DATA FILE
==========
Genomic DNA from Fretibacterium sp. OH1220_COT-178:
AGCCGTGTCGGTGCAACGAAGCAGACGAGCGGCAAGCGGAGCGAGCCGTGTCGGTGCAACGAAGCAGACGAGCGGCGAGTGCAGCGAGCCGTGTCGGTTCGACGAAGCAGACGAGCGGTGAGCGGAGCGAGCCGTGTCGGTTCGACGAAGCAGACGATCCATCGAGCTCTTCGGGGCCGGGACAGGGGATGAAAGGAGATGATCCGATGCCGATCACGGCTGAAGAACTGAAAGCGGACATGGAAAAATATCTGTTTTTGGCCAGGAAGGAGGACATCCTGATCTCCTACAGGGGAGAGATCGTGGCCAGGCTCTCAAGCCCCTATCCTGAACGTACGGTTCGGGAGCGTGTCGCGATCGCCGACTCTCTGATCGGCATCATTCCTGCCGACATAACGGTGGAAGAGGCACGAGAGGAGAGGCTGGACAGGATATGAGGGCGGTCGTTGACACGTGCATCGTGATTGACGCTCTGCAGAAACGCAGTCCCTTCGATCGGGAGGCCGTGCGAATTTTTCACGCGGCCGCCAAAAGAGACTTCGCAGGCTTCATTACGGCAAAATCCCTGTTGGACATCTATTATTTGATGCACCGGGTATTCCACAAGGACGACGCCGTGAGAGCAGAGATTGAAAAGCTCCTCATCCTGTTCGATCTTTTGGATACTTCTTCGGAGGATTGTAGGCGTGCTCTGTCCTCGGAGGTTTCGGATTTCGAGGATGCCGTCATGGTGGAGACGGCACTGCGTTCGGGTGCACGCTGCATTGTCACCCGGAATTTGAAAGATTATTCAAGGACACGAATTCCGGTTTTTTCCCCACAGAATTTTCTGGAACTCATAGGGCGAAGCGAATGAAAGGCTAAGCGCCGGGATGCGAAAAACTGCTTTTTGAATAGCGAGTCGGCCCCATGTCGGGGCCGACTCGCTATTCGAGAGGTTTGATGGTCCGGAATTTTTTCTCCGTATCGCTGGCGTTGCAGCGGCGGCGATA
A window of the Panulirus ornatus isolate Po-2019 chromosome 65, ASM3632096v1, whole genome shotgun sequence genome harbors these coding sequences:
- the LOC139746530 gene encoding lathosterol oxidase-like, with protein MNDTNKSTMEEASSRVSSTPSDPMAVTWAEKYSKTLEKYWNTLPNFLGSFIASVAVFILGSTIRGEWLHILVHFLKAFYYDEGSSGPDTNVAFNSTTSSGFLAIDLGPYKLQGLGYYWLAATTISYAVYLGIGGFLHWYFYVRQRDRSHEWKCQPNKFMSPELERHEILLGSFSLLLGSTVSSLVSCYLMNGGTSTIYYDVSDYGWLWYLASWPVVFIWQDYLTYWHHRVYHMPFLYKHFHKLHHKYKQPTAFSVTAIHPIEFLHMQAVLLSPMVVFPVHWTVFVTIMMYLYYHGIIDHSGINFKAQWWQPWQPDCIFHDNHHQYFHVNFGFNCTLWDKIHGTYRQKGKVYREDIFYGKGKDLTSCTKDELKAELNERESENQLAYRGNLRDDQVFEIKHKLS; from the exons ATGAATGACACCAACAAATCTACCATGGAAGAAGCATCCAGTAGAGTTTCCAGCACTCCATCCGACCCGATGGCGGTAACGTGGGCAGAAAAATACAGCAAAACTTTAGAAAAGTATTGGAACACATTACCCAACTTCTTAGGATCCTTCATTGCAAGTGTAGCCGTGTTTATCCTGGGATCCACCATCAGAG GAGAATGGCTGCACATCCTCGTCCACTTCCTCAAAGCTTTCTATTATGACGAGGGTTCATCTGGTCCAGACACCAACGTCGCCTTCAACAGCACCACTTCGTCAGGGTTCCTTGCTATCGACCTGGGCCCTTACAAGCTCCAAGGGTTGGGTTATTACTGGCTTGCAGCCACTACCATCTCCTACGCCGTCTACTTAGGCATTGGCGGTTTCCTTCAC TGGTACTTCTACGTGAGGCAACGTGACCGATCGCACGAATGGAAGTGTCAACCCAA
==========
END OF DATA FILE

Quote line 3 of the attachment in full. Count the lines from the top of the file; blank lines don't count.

A window of the Panulirus ornatus isolate Po-2019 chromosome 65, ASM3632096v1, whole genome shotgun sequence genome harbors these coding sequences: